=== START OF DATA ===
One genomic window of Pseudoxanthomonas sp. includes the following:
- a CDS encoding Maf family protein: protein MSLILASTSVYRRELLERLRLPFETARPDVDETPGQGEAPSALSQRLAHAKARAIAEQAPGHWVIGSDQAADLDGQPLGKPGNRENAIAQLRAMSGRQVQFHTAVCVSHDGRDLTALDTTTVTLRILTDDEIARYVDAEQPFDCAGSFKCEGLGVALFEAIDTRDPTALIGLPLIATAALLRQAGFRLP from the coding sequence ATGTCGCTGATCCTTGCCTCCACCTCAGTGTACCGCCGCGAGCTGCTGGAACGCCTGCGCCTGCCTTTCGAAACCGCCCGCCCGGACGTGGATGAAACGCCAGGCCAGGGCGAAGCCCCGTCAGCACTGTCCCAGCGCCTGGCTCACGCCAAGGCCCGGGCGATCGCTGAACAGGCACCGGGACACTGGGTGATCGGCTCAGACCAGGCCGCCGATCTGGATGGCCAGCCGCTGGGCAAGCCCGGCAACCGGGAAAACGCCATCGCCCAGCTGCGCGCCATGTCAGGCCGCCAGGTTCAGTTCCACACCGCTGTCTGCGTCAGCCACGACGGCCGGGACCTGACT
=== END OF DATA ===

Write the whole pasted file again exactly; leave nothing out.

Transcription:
One genomic window of Pseudoxanthomonas sp. includes the following:
- a CDS encoding Maf family protein: protein MSLILASTSVYRRELLERLRLPFETARPDVDETPGQGEAPSALSQRLAHAKARAIAEQAPGHWVIGSDQAADLDGQPLGKPGNRENAIAQLRAMSGRQVQFHTAVCVSHDGRDLTALDTTTVTLRILTDDEIARYVDAEQPFDCAGSFKCEGLGVALFEAIDTRDPTALIGLPLIATAALLRQAGFRLP from the coding sequence ATGTCGCTGATCCTTGCCTCCACCTCAGTGTACCGCCGCGAGCTGCTGGAACGCCTGCGCCTGCCTTTCGAAACCGCCCGCCCGGACGTGGATGAAACGCCAGGCCAGGGCGAAGCCCCGTCAGCACTGTCCCAGCGCCTGGCTCACGCCAAGGCCCGGGCGATCGCTGAACAGGCACCGGGACACTGGGTGATCGGCTCAGACCAGGCCGCCGATCTGGATGGCCAGCCGCTGGGCAAGCCCGGCAACCGGGAAAACGCCATCGCCCAGCTGCGCGCCATGTCAGGCCGCCAGGTTCAGTTCCACACCGCTGTCTGCGTCAGCCACGACGGCCGGGACCTGACT